Exploring Ethiopia: Students and faculty encounter the consequences of energy poverty

“When I studied and interned abroad during college,” said Hilary Landfried ’13, “I cooked with my host families—often over wood fires and dirty stoves. It was through these experiences that I first became acquainted with the fact that cooking can be deadly.”

Landfried now works at Project Gaia Inc. (PGI), a nonprofit that promotes sustainable, alcohol fuels for clean cooking in an effort to improve global health, reduce harmful emissions, and alleviate energy poverty. With its headquarters in Gettysburg, PGI is working to prevent illnesses resulting from wood and charcoal smoke inhalation—which cause 4 million deaths each year, according to the World Health Organization—through projects in Africa, South America, and the Caribbean. The nonprofit also boasts a strong partnership with the College. Since 2008, 16 Gettysburg students and alumni have interned, worked, or conducted research with PGI.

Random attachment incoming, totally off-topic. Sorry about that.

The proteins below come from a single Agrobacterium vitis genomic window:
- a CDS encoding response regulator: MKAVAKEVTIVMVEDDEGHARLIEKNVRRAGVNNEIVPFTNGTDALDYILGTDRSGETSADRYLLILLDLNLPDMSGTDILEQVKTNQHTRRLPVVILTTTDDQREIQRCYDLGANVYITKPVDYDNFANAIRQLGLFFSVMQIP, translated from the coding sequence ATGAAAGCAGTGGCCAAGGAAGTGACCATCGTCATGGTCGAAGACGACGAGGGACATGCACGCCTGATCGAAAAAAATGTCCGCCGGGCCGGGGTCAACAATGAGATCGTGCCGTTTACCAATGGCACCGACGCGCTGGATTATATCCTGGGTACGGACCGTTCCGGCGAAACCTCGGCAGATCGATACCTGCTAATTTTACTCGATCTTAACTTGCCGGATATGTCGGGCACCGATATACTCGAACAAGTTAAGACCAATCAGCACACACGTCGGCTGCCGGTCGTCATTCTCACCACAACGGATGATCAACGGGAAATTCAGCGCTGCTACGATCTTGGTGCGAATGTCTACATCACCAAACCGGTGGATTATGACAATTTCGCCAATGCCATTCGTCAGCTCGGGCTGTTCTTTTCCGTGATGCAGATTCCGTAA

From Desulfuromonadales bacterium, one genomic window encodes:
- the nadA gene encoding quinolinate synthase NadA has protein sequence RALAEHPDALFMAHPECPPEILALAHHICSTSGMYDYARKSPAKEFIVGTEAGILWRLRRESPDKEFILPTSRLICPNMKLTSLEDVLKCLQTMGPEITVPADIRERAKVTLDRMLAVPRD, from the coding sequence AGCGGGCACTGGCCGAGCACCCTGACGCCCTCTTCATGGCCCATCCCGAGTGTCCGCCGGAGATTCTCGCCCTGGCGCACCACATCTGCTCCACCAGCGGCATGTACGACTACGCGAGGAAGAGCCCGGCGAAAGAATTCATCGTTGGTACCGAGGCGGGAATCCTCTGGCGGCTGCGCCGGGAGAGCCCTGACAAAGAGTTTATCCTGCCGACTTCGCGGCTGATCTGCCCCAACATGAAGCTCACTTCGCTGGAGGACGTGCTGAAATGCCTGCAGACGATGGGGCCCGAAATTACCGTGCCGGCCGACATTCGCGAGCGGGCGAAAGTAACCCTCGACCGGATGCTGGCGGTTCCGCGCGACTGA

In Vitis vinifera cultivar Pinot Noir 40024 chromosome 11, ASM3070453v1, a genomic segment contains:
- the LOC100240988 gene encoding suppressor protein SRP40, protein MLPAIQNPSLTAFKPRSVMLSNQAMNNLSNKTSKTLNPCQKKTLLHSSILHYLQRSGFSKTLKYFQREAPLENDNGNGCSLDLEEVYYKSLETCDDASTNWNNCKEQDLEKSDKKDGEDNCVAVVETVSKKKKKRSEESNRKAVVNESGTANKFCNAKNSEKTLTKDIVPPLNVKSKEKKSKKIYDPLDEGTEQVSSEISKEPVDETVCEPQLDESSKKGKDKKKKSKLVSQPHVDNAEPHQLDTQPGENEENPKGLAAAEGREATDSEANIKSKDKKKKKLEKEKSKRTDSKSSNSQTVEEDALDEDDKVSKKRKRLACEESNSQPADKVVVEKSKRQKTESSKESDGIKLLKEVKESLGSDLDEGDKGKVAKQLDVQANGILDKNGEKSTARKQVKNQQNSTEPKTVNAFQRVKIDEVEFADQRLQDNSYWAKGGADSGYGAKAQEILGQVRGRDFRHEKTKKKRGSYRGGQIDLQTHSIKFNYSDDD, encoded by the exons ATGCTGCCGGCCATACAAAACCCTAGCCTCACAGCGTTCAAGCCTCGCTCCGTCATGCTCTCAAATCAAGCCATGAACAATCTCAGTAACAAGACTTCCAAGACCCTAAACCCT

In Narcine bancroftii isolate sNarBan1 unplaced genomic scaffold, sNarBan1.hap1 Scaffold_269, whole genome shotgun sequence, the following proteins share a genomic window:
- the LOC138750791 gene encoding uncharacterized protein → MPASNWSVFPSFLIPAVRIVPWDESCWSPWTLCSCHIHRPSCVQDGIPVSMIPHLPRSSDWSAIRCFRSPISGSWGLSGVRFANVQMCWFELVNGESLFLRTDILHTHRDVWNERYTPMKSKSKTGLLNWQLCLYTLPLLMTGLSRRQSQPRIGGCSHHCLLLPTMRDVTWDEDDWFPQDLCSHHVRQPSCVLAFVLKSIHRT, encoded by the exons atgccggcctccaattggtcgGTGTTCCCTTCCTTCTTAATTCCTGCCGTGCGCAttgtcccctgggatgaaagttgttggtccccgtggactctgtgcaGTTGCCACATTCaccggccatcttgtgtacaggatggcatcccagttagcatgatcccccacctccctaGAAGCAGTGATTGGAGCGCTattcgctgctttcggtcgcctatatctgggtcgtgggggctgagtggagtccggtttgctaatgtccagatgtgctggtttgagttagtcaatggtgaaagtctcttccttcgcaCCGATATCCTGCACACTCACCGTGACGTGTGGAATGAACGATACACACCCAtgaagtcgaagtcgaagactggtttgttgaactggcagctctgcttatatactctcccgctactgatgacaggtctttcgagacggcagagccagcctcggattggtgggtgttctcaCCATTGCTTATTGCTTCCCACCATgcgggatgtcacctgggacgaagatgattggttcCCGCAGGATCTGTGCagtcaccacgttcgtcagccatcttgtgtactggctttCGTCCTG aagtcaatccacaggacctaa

This spring, PGI embarked upon a new College partnership—this time with Gettysburg’s Office of Experiential Education—to help students and faculty learn more about the health and environmental impacts of cooking with biomass fuels as they trekked the Ethiopian highlands. The trip was the brainchild of Landfried and Tucker Little ’13, assistant director of experiential education.

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